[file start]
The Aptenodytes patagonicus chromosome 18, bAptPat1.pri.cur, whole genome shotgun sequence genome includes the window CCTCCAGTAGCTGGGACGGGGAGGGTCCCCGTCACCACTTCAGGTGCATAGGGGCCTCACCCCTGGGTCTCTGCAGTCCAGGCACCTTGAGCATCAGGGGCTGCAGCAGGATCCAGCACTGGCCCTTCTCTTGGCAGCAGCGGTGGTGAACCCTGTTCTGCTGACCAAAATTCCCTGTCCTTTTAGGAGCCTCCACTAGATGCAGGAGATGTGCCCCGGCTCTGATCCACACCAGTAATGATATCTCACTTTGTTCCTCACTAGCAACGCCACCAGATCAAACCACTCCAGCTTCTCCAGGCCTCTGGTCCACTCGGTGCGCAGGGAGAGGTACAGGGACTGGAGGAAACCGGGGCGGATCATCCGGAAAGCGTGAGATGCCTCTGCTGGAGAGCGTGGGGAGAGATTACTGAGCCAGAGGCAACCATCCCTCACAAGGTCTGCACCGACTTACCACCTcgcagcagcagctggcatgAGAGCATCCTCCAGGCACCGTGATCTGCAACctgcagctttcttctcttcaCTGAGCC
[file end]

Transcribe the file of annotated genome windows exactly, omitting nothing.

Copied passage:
The Aptenodytes patagonicus chromosome 18, bAptPat1.pri.cur, whole genome shotgun sequence genome includes the window CCTCCAGTAGCTGGGACGGGGAGGGTCCCCGTCACCACTTCAGGTGCATAGGGGCCTCACCCCTGGGTCTCTGCAGTCCAGGCACCTTGAGCATCAGGGGCTGCAGCAGGATCCAGCACTGGCCCTTCTCTTGGCAGCAGCGGTGGTGAACCCTGTTCTGCTGACCAAAATTCCCTGTCCTTTTAGGAGCCTCCACTAGATGCAGGAGATGTGCCCCGGCTCTGATCCACACCAGTAATGATATCTCACTTTGTTCCTCACTAGCAACGCCACCAGATCAAACCACTCCAGCTTCTCCAGGCCTCTGGTCCACTCGGTGCGCAGGGAGAGGTACAGGGACTGGAGGAAACCGGGGCGGATCATCCGGAAAGCGTGAGATGCCTCTGCTGGAGAGCGTGGGGAGAGATTACTGAGCCAGAGGCAACCATCCCTCACAAGGTCTGCACCGACTTACCACCTcgcagcagcagctggcatgAGAGCATCCTCCAGGCACCGTGATCTGCAACctgcagctttcttctcttcaCTGAGCC